The collapse of Muammar Qaddafi's regime in Libya puts new emphasis on one of the U.S. State Department's major policy components -- conventional weapons nonproliferation. The State Department is certain what little nuclear elements Qaddafi had are secure. The biggest worry is conventional weapons, especially the shoulder-fired missiles known as Man Portable Air Defense Systems, or MANPADS.
State Department spokesperson Victoria Nuland said in a press conference August 25, 2011, that the U.S. wants to be certain the Libyan Transitional National Council, or TNC (the rebel entity that the U.S. and many other nations have recognized as Libya's legitimate government) is prepared to secure potentially missing weapons.
Military regimes such as Qaddafi's buy all types of weapons systems from the lowest bidder. While Qaddafi certainly had tanks and aircraft, regimes like his also want smaller, more cost-efficient systems, such as the MANPADS. Nuland addressed those, as well as the possibility of missing nuclear or chemical components in Libya.
Nuland said rumors and press reports of wide varieties of weapons missing in Libya are "fear mongoring."
"The main concern in Libya is MANPADS," said Nuland. "We've been working with the TNC . . . for a number of months. We've been working with all of the neighbors on any MANPADS that might have been proliferated or could be proliferated. The TNC wants to continue this work with us."
Nuland said no one is sure how many MANPADS might be hidden in Libya. Qaddafi was "good at hiding stuff," she said. "That also goes for stockpiles of weapons that the TNC has been uncovering around the country and wants to get rid of as it finds it."
Nuland said the U.S. has already contributed $3 million to help find and destroy conventional weapons in post-Qaddafi Libya. The money is also to train Libyans to remove and destroy weapons. "Those programs we expect will accelerate as the TNC takes full control," she said.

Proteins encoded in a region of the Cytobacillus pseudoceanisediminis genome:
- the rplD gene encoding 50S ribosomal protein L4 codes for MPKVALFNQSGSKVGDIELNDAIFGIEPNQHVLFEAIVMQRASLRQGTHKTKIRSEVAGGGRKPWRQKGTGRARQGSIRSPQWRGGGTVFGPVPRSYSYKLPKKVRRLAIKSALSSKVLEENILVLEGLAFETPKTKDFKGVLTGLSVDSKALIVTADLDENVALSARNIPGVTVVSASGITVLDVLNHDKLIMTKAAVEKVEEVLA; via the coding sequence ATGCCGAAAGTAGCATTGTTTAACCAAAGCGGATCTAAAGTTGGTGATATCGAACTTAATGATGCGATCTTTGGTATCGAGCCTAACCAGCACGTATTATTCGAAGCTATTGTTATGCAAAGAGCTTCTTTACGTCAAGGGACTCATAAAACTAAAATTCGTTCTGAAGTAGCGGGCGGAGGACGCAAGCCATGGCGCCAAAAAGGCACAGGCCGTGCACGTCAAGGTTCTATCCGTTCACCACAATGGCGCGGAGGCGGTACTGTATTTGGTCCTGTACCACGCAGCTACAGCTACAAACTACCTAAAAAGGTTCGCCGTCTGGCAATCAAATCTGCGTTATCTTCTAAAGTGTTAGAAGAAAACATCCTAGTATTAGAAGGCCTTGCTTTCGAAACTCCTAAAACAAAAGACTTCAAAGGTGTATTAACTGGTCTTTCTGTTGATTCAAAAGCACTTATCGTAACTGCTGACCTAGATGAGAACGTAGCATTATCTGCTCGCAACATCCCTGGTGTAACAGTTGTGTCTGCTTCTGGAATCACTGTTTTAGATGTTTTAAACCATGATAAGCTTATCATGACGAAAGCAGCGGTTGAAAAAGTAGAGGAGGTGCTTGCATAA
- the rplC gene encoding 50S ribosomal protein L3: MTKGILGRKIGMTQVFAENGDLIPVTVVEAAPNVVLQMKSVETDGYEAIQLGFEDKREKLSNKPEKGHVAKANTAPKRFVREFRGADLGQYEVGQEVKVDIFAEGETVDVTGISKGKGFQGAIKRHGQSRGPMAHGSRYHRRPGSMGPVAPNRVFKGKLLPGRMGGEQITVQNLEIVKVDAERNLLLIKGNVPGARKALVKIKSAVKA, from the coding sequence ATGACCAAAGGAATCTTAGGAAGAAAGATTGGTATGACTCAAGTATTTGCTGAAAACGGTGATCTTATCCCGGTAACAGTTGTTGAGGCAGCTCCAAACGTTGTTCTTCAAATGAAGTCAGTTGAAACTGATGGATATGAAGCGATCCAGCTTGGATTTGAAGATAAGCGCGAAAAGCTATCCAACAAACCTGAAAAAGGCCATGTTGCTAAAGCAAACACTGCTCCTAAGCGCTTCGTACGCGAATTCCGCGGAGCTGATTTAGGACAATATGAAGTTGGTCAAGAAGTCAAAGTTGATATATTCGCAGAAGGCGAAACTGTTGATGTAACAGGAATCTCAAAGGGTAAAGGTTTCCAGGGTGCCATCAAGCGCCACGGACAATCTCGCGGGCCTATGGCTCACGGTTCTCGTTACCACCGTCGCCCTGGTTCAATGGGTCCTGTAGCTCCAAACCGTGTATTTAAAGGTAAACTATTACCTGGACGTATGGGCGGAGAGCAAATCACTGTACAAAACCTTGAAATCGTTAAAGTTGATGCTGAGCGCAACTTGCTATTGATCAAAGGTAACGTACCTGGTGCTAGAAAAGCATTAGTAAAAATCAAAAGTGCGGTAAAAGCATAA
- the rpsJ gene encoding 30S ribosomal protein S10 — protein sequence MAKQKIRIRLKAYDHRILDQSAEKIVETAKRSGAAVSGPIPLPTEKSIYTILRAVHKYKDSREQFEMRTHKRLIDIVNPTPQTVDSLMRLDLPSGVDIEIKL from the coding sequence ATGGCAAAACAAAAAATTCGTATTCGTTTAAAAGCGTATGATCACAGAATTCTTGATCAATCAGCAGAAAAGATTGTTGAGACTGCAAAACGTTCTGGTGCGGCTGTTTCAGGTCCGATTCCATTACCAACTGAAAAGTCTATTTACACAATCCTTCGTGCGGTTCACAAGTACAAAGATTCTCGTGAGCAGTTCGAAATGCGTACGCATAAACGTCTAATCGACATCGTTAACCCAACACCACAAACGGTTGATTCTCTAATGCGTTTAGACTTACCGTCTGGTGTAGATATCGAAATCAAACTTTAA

MANPADS are an advanced, military system that guides its missiles to a target (unlike shoulder-fired rocket propelled grenades that have no guidance). Military aircraft, such as U.S. fighters over Iraq or Afghanistan, are obvious targets, but MANPADS are also terror weapons. According to the State Department, MANPADS have hit 40 civilian aircraft since 1975, downing 28 of them. MANPADS have also killed some 800 civilians. Thus the State Department's urgency to halt proliferation of any MANPADS that may have gotten loose in the chaos surrounding Qaddafi's fall.
Nuclear Weapons in Libya?
Nuland put to rest fears that any Qaddafi-held nuclear material could fall into the wrong hands.
She said that, "all sensitive elements of Libya's nuclear program . . . were removed in early 2004. The last of the highly enriched uranium, the bomb-making fuel, was removed from Libya in 2009."
Nuland said Libya does have a supply of "yellowcake" uranium, but it is safe at the Tajura nuclear research facility. "We are able, though our national technical means, to assert that we believe that it is secure and . . . in any case, Libya doesn't have the means right now to turn yellowcake into anything dangerous," she said.
Yellowcake is uranium that has been milled, or "leached," to separate out non-radioactive minerals.
Nuland also addressed the possibility of unsecured chemical weapons in Libya. She said that, while Qaddafi had some "mustard agent" (the basis of the caustic "mustard gas", first used in World War I), it is locked safely inside Libya's Wadden ammunition reserve.
"It is inside massive steel containers within heavy bunkers," Nuland said. "These bunkers were sealed by the Organization for the Prohibition of Chemical Weapons, the OPCW. Our judgment is that they remain secure. And again, these are not weapon-ready chemicals; they can't be converted on a dime and they're in these massive drums inside a heavy bunker and we are able to monitor the security with national technical means."